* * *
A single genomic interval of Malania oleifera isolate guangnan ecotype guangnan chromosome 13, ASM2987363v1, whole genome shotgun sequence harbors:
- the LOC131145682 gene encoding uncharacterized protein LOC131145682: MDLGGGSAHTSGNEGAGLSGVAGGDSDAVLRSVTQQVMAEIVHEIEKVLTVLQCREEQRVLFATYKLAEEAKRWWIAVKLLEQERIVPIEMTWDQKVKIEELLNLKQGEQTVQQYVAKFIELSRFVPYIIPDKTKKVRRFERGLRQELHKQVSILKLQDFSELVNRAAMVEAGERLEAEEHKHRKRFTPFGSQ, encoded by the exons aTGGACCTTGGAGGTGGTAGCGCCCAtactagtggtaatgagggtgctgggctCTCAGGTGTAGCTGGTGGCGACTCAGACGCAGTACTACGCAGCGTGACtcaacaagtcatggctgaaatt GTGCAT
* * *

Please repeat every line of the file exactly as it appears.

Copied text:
A single genomic interval of Malania oleifera isolate guangnan ecotype guangnan chromosome 13, ASM2987363v1, whole genome shotgun sequence harbors:
- the LOC131145682 gene encoding uncharacterized protein LOC131145682: MDLGGGSAHTSGNEGAGLSGVAGGDSDAVLRSVTQQVMAEIVHEIEKVLTVLQCREEQRVLFATYKLAEEAKRWWIAVKLLEQERIVPIEMTWDQKVKIEELLNLKQGEQTVQQYVAKFIELSRFVPYIIPDKTKKVRRFERGLRQELHKQVSILKLQDFSELVNRAAMVEAGERLEAEEHKHRKRFTPFGSQ, encoded by the exons aTGGACCTTGGAGGTGGTAGCGCCCAtactagtggtaatgagggtgctgggctCTCAGGTGTAGCTGGTGGCGACTCAGACGCAGTACTACGCAGCGTGACtcaacaagtcatggctgaaatt GTGCAT